Cities and suburbs, real and imaginary.

Wednesday, May 1, 2013

Art is like Being Haunted: a spoiler-free review of WHAT MAKES YOU DIE by Tom Piccirilli

Delirious artistry comes down to us, as it always does, from Dionysus. Take two of these and write until tomorrow morning, so to speak. Tom Pic, the character who is also a screenwriter is no stranger to the demons that walk the edges of the page. His latest book decides to let the demons step into center stage and walkabout, and merge and blend with all the people and places that populate a page under the best and worst of circumstances. In some respects, one question comes to mind, if this character is as bad news as he seems to be, and as bad news as everyone says he is, are the people who put up with him real or a hallucination?

WHAT MAKES YOU DIE is a hallucination of a novel, with a narrator so unreliable, you never know who is living or who is a ghost, because he never knows who is living or who is a ghost. The whole work is reminiscent of the drug-addled, psychosis of the late 60s. It could just be a dream of a bum, talking to himself, and stumbling from one abandoned building to another, clutching at drugs as if they were the dreams of Hollywood, flickering in the dark on the screen, and not the other way around where the drugs create the dreams.

He has written a screenplay. Or, rather, he has written part of one. It is a very exciting screenplay. There's a dead body on the roof. There's a leg in the bathtub. It might be the leg of the character who is missing a leg. It is an amazing screenplay for someone climbing their way up to the top, or struggling on their way back to the bottom. It is apparently so good, even the deadbeat Hollywood agent can see that something is special, here. Something is different. Money can be made with it. Go forth, then, Tommy, and figure out how to finish.

He has no memory of the script, and was locked up in a psychoward for attempting to carve a komodo dragon ghost out of his stomach. Here is a moment where we can delineate the horror genre from the fantasy one: The narrator does not believe there's really a ghost inside of him, and prefers to stick to the knowledge that he is hallucinating. Do you believe him? Is this the way a hallucinating man interacts with his world? Is this what it takes to create great art? Do you have to carve the art out of your gut like excising a parasitic demon?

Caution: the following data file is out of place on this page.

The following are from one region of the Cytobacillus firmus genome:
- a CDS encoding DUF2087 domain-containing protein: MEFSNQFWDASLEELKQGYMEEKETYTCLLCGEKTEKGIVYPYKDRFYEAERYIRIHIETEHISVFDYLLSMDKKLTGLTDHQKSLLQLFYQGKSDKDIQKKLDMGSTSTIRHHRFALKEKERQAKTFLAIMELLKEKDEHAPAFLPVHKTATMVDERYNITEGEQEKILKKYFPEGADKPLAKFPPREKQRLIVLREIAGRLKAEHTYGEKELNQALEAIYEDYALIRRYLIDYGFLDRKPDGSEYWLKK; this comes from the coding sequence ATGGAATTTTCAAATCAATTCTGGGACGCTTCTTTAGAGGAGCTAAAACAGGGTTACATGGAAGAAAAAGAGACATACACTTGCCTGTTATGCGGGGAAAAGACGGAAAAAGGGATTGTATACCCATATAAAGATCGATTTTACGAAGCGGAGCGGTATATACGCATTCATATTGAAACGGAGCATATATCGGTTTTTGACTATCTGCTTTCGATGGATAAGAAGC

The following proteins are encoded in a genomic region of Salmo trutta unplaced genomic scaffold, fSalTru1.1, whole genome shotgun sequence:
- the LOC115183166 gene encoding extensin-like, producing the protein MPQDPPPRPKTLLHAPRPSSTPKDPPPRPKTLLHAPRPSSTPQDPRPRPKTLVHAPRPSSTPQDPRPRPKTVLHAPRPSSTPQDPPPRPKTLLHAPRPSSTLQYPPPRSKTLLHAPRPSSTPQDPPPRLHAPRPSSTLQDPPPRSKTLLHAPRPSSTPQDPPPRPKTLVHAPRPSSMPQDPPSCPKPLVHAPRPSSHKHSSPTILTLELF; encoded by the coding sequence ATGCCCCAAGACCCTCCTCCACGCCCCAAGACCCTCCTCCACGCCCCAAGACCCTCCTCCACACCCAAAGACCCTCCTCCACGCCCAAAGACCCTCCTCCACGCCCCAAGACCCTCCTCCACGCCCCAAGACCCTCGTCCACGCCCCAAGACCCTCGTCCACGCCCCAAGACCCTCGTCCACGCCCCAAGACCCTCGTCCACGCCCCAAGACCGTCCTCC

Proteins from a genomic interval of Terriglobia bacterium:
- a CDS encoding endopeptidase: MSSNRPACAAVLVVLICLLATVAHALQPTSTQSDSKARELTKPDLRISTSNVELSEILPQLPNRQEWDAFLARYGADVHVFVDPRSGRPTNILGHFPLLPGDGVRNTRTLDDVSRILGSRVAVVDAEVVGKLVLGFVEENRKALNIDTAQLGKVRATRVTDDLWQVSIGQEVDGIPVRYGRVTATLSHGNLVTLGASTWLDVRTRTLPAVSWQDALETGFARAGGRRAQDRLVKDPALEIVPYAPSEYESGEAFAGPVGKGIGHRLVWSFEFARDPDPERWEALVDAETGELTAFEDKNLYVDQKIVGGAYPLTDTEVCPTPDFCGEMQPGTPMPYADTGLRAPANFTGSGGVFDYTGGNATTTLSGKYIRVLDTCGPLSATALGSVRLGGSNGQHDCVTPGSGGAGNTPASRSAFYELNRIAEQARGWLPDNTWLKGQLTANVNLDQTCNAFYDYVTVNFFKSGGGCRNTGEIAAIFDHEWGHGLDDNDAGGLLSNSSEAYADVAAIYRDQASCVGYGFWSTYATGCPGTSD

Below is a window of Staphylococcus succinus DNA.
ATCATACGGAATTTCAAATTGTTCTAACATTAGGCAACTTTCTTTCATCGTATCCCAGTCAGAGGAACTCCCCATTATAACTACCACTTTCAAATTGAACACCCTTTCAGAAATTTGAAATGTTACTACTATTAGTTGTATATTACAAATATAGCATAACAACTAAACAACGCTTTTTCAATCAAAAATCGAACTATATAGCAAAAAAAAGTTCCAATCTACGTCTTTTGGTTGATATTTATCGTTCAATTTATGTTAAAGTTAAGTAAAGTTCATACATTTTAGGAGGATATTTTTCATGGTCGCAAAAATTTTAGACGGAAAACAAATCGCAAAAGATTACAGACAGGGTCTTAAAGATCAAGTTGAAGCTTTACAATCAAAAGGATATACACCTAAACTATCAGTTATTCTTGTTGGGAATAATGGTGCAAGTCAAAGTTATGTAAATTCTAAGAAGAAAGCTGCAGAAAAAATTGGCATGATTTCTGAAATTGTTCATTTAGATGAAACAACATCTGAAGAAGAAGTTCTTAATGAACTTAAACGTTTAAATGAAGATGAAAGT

Hollywood hands over all proceedings in the text. He stumbles through his own memories, glories and failures, while stumbling between his mother's house and all the places the wasted man shamble when they are procrastinating.

Hallucination, then: Beside this haunted man's agent's office, where he had gone for a meeting, there is a store that sells witchcraft supplies and he meets a white witch who wishes to help. Which is it, then? Which side is the hallucination in the convenient coin toss? Is the agency real, but the Wiccan a lie? Is the Wiccan real, and did it draw him there under the pretext of the agency contract, because deep down, poor ol' Tom needs to be healed? My advice is trust no one, and try to stay focused on what feels real, because feelings don't lie in fiction. If it feels real, then it might as well be real. If it is real to Tom, it's real.

There's so much to get lost in here. The memories of Hollywood seem hyperreal, and we suspect they aren't true early in the book. No one is that lucky. But, we suspect they might be true, because Hollywood and art is a world of nothing but luck. Is the Laurence Welk show really playing in the other room for the sister that never changes the channel? Is it even on TV anymore? Which of the phantasms that pass through these pages is alive, and which is dead? The author is not interested in answering that question, and merely drops clues like the Welk music, that something isn't right.

Okay, so let's move on to other things. There's a missing girl deep in the past, and a father that died young from cancer. Both seem to be things that broke the main character off the normal path, and into the writing path. It's as if their ghosts haunt the man. The absence haunts him. Literally, perhaps, he is haunted. A young boy was hit by a car, dragged to his death across the blacktop. All these accumulated ghosts weigh him down; he writes to them. He's trapped inside the veil of the phantasms, wandering the streets lost in his own head. He knows there's this amazing screenplay inside of him, if only he can cut deep enough, and dig out the damn dead dragon that's curled up in there.

Fiction is only a lie if you refuse to hear the truth. Komodo dragons in the belly, and a maze of confusion, uncertainty, failure, and strong liquor, then. Feel something. Do something.

Read this book.

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